Article
Full-text available
In 2006, the full complement of DNA sequence information (or ‘genome’) of the Western honey bee, Apis mellifera , was published. This important resource was one of the most important advances in the history of honey bee research, with seemingly limitless applications to unlocking the secrets of honey bee biology and social life and for improving health, breeding and management. Honey bee genomics has seen immense growth in the past one and a half decades. In this article, we reflect on what the genome has added to our understanding of fundamental aspects of honey bee biology, including evolutionary origins, behaviour and health/disease. We conclude that while the genome has fuelled growth in many areas of honey bee research, it is only one part of an emerging systems-based, multi-omics approach. Moving forward, we posit that honey bee research will benefit most from an even fuller integration of genomics with classical approaches in evolution, ethology, physiology and microbiology.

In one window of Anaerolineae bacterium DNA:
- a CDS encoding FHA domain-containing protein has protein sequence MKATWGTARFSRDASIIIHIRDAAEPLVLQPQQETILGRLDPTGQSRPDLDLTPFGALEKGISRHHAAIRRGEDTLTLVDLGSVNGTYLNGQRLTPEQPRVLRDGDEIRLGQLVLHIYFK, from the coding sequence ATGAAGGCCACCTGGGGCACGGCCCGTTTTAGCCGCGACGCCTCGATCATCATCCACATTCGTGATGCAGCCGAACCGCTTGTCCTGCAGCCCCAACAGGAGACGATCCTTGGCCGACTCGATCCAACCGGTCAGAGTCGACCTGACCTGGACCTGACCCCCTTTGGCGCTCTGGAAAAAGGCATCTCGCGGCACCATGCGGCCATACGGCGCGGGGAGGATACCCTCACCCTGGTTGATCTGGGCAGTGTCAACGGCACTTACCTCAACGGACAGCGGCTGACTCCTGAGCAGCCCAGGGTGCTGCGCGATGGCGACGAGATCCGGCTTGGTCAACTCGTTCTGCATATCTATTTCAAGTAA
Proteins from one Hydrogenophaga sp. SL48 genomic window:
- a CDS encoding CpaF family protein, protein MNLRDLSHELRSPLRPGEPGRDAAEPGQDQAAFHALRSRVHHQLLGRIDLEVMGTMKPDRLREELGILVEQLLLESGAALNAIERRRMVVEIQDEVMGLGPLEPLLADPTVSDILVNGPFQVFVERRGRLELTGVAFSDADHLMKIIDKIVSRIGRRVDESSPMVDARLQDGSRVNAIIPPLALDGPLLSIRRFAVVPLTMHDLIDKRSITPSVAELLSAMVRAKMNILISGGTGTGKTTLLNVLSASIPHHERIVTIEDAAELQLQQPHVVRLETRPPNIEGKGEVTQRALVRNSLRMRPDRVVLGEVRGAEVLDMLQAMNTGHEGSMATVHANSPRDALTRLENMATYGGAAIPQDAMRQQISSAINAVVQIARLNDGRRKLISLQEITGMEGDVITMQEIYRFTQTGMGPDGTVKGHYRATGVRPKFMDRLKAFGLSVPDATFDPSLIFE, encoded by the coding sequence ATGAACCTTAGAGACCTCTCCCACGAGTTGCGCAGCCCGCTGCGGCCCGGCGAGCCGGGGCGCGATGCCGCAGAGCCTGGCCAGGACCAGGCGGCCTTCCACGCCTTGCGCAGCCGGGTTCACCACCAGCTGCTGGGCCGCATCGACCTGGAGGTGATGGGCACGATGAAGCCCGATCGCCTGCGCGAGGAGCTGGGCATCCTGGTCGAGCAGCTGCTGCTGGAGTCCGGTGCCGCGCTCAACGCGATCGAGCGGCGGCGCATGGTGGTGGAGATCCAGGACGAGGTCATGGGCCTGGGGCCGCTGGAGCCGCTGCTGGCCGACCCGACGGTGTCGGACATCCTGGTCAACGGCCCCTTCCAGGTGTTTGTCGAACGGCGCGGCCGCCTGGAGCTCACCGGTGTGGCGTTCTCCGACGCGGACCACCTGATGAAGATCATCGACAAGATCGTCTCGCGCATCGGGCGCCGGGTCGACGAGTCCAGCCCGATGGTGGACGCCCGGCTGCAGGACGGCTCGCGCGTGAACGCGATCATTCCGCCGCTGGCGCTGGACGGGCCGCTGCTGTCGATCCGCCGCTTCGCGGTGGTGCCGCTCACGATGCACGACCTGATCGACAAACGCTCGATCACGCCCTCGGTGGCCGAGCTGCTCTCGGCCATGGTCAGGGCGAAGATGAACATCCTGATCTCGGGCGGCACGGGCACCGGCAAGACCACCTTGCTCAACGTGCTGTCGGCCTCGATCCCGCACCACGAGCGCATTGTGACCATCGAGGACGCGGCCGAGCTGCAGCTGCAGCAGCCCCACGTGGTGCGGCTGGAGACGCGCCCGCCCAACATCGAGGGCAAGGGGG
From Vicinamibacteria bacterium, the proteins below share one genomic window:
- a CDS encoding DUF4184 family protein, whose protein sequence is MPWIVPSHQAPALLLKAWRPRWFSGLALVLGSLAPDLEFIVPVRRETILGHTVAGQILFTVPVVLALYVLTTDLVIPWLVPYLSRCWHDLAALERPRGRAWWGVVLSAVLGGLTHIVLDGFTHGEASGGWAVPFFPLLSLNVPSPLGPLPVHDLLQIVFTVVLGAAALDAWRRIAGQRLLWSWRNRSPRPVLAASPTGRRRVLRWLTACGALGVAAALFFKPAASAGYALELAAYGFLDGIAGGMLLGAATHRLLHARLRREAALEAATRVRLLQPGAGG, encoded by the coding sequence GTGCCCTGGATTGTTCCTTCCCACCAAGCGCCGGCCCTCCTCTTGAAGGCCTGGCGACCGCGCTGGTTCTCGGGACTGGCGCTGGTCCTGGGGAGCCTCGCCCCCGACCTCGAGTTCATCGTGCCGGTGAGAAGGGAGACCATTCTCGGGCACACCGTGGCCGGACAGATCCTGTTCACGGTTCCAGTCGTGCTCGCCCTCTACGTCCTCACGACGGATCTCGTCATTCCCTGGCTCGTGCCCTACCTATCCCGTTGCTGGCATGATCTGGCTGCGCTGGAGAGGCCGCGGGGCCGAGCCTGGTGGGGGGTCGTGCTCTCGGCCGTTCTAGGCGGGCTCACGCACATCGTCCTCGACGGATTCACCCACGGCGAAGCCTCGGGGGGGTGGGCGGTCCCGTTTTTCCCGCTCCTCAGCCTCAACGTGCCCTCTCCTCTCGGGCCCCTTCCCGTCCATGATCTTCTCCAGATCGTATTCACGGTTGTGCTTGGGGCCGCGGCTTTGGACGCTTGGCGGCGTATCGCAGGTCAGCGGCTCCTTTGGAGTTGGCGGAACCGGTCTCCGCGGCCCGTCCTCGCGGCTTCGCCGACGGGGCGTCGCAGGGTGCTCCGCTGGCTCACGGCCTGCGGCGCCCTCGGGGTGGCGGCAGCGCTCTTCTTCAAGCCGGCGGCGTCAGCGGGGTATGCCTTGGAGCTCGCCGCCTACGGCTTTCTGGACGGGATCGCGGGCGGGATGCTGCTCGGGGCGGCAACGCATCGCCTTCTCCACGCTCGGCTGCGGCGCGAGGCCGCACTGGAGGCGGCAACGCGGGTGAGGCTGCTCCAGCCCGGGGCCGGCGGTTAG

... Honey bees (Apis mellifera L.) are the most important managed pollinators and currently under threat due to a multitude of pressures worldwide [1,2]. The species shows considerable variation across its natural range and is comprised of at least 30 described subspecies belonging to different evolutionary lineages [3][4][5][6]. Europe holds a large fraction of this honey bee diversity with numerous endemic subspecies representing four evolutionary lineages, namely the African lineage (A), Central and Eastern European lineage (C), Western and Northern European lineage (M), and Near East and Central Asian lineage (O) [7,8]. However, this diversity and the natural distribution range of European honey bees have been influenced by anthropogenic factors to an extent that several locally adapted populations are at risk due to introgression and crossbreeding [9][10][11]. ...
Article
Full-text available